Well look at that – it’s almost June and time for Clerkenwell Design Week again! After attending CDW for the first time last year, I was underwhelmed by the lack of Graphic Design represented at the festival showcasing Interior Design, Textiles, Lighting Design, Product Design, Architecture, Innovation and Technology. You’d think that Graphic Design would be a good fit amongst all of that, no? Anyway amongst the 2015 line up I was happy to discover a talk: The People vs Graphic Design. The talk was scheduled for lunchtime, and after some persuasion our Boss agreed to let all of Team Graphics attend – we don’t get the chance to go to of talks/events as a team.
The panel consisted of a varied and brilliant group of Graphic Designers: Patrick Myles (RIBA Journal art editor), Sarah Hyndman (Type Tasting), Jim Sutherland (of Hat-trick, who has recently set up Studio Sutherland), Jonathan Barnbrook, Tony Brook (Spin) and Angus Montgomery (Design Week Editor) as the host.
I was really looking forward to the talk, and I wasn’t disappointed:
Discussion was prompted by questions on designing for the public, how involved the public should be in the process and a few other design related tangents. Stood at the back, I was noting quotes and snapping away as per usual so I wanted to share some of my favourite quotes from the designers. (I can’t 100% guarantee these quotes are word for word as my notes are quite scribbly – I need a dictaphone, but you get the idea! Read: Designers don’t sue me if I’ve misquoted you slightly!) My comments are in bold italic and I’ve used initials as a key for quotes in the order of the discussion; TB: Tony Brook, JB: Jonathan Barnbrook etc…
On consideration of the public
TB: ‘There are always 3 people involved in the design process; the designer, the client and the people looking at it. It’s about people being visually interested, engaged and entertained by design.’
‘A big part of my life is trying to keep things (ideas) out of the waste basket.’
JB: I don’t know what they want or what I want either.
‘Do you really want to do this?’ to Bowie about The Next Day album cover.
‘To keep design interesting you have to disregard what the audience is expecting; think about what is right and what isn’t right.’
‘A lot of the time public spaces are product design focused, e.g. benches which aren’t comfortable for people to sit on.’
JS: ‘Design is always thinking about the end user, but it’s also as much about entertaining yourself – it’s a personal investment.’
‘Hoardings should be wonderful to walk past rather than a CGI image & a massive phone number. I should be thinking ‘I’d like to look at this!’
‘You don’t ask people if they like it at the end – it’s how they feel.’
SH explained that as her work is mostly self initiated, she works without a client. Sarah has just published a book and runs workshops/’experiments’ introducing non-designers to the world of fonts; ‘It’s asking people to respond’.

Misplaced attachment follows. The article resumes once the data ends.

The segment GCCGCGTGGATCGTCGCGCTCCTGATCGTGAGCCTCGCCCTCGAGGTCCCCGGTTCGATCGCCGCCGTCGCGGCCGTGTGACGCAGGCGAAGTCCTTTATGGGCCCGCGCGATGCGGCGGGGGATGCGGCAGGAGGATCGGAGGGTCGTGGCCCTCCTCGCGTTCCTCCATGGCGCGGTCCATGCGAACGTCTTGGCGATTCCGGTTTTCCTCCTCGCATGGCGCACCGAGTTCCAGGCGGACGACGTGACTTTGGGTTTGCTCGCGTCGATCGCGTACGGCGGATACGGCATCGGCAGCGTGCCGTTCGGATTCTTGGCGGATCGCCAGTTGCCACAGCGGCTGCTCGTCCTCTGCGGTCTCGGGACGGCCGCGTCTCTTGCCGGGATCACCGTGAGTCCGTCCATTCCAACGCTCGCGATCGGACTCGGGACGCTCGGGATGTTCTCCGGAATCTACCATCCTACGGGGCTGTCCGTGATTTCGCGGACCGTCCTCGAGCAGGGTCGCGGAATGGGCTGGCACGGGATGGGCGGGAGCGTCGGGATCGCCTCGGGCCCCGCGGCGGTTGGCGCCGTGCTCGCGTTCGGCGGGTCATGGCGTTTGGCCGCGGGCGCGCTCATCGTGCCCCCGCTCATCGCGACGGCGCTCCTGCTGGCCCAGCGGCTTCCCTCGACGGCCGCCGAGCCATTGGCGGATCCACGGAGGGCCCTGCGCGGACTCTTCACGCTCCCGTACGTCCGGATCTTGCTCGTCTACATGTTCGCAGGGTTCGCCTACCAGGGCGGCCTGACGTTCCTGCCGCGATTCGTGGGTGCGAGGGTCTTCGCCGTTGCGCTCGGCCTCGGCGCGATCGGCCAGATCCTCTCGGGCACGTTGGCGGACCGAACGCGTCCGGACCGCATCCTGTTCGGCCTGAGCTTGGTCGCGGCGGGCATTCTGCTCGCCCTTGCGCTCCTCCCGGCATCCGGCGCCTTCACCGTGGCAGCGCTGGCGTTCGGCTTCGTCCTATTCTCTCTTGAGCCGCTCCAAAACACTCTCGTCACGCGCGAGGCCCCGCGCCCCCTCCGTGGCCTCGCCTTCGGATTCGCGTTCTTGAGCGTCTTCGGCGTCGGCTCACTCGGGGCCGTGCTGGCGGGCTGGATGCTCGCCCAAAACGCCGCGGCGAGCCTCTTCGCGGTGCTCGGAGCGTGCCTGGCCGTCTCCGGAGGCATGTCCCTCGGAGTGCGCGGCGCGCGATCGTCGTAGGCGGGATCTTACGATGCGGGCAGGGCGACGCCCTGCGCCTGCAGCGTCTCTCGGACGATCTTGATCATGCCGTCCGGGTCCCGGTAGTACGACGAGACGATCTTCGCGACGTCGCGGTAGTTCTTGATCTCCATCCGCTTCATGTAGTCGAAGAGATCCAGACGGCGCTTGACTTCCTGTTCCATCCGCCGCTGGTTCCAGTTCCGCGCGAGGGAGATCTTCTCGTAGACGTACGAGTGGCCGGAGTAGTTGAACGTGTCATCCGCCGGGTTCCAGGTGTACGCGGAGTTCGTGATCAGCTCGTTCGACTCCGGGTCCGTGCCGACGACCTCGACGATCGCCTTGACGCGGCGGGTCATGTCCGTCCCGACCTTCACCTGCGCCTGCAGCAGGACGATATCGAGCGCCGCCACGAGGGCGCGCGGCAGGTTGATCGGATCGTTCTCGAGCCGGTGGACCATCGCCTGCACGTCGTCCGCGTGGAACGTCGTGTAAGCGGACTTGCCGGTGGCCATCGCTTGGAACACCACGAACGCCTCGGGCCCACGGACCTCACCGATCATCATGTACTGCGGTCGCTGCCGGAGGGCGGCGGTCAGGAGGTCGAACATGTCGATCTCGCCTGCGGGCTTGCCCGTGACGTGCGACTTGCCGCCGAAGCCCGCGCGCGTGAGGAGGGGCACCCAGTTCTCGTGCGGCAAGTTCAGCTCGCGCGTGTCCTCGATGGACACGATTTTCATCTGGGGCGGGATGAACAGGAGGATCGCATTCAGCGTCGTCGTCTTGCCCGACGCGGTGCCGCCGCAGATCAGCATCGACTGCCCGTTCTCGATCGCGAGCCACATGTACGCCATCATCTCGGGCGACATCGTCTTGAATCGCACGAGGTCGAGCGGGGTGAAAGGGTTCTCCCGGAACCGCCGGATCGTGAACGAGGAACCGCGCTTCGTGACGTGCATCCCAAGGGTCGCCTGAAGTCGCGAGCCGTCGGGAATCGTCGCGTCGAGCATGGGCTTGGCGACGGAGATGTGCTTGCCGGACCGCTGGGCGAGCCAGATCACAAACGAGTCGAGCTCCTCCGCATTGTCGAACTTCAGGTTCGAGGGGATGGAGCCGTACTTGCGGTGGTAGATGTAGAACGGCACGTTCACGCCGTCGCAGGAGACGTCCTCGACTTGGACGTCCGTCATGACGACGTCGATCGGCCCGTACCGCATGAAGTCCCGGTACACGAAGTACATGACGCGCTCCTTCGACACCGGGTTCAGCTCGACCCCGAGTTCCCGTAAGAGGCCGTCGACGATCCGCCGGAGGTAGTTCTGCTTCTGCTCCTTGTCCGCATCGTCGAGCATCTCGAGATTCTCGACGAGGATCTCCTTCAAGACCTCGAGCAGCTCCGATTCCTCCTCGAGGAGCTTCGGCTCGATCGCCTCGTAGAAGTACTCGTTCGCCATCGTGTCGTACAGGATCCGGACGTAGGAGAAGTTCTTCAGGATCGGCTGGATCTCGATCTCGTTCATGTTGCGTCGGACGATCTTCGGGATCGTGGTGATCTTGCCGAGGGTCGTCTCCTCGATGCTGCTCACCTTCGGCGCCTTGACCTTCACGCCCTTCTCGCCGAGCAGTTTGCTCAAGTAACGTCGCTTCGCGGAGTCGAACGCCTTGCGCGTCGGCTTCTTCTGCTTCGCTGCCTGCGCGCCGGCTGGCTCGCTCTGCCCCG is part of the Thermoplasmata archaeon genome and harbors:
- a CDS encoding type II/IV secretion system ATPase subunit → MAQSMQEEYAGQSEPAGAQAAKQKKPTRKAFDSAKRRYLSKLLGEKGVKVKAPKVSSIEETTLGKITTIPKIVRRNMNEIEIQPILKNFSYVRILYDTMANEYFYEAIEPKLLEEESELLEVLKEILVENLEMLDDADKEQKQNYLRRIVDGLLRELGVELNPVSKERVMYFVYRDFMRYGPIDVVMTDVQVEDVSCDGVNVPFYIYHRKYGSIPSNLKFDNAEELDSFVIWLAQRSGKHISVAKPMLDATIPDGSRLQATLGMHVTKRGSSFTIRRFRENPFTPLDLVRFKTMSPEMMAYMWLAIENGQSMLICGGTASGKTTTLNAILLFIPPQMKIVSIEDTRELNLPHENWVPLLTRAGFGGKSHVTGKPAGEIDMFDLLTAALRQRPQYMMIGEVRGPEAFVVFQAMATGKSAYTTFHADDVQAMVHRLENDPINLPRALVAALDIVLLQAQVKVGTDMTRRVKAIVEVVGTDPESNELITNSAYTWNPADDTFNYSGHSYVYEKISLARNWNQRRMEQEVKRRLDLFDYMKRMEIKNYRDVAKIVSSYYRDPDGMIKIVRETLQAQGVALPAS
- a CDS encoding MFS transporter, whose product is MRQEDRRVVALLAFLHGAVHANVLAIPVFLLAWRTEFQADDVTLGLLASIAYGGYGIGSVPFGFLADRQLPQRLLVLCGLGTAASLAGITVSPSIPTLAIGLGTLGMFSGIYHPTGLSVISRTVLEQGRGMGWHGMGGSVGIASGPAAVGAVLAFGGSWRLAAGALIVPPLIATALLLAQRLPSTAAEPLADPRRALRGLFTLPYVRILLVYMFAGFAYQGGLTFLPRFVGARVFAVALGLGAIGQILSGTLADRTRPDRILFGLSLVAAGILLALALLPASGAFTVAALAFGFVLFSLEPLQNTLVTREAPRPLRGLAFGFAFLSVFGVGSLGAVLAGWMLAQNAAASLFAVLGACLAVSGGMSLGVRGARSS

Having taken part in one of her experiments last year at London Design Festival myself, I wasn’t surprised when she explained that some of the results are unexpected;
SH: The Bauhaus font, considered cool and iconic by designers, is seen as a comedy typeface by non designers.
PM: ‘I design for other designers, which I see as a privilege, but it’s not easy. Producing work for an informed, opinionated audience that doesn’t necessarily like it, and isn’t afraid to tell you that. You have to stay up to date with industry.’
JS: ‘It’s hard to design for designers, but don’t go out and ask what they want or they might as well have done it.’
‘Don’t design something badly because it will be gone in 3 months – books will be around forever. Always design to the best of your ability at that moment in time.’
JB: ‘Whatever I do a large part of the world will be fucked off about it – a creative representing another creative.’ (On designing for Bowie)
TB: ‘It’s making the best thing we can with the material given’
Talking about the longevity of design, TB referenced Paula Scher who began her career designing record sleeves, later moving into environmental graphics. The record sleeve designs are most remembered even though they are now considered ‘out of date’.
JB: ‘Design is an intellectual exercise in pushing Graphic Design forward. It’s part of solving the problem and producing a response.’
PM: ‘Looking back at design from 25 years ago with different social context.’
‘Looking back at the redesign of Blueprint magazine now, I wouldn’t do the same. The brief has changed.’
TB: I have a bottle top collection which is beautiful. It’s throwaway ephemera but somebody took time to design the bottle caps and someone thought they were worth keeping.
SH: ‘I shouldn’t admit to this, but I designed the PJ & Duncan record cover’
TB: ‘UCA branding sparked backlash from students, created a change.org against it, pointing out you could make swastikas if you rearranged it.’
JB: ‘I’ve learnt not to respond to twitter because you could be defending yourself for days.’
‘Criticism does hurt but you can take on board the comments and learn from them.’